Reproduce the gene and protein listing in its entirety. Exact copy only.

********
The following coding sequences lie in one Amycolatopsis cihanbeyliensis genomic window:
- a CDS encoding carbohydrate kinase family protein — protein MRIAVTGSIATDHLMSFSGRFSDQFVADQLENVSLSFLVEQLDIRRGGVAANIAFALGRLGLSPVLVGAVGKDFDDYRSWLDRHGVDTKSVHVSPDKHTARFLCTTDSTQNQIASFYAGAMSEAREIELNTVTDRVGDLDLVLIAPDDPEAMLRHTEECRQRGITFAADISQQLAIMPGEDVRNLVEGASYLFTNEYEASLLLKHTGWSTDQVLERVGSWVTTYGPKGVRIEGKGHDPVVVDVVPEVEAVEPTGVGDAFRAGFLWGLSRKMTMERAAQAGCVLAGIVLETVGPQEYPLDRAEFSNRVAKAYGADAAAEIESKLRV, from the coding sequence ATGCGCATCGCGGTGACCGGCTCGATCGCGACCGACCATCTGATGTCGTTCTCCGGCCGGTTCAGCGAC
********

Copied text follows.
The following coding sequences lie in one Amycolatopsis cihanbeyliensis genomic window:
- a CDS encoding carbohydrate kinase family protein — protein MRIAVTGSIATDHLMSFSGRFSDQFVADQLENVSLSFLVEQLDIRRGGVAANIAFALGRLGLSPVLVGAVGKDFDDYRSWLDRHGVDTKSVHVSPDKHTARFLCTTDSTQNQIASFYAGAMSEAREIELNTVTDRVGDLDLVLIAPDDPEAMLRHTEECRQRGITFAADISQQLAIMPGEDVRNLVEGASYLFTNEYEASLLLKHTGWSTDQVLERVGSWVTTYGPKGVRIEGKGHDPVVVDVVPEVEAVEPTGVGDAFRAGFLWGLSRKMTMERAAQAGCVLAGIVLETVGPQEYPLDRAEFSNRVAKAYGADAAAEIESKLRV, from the coding sequence ATGCGCATCGCGGTGACCGGCTCGATCGCGACCGACCATCTGATGTCGTTCTCCGGCCGGTTCAGCGAC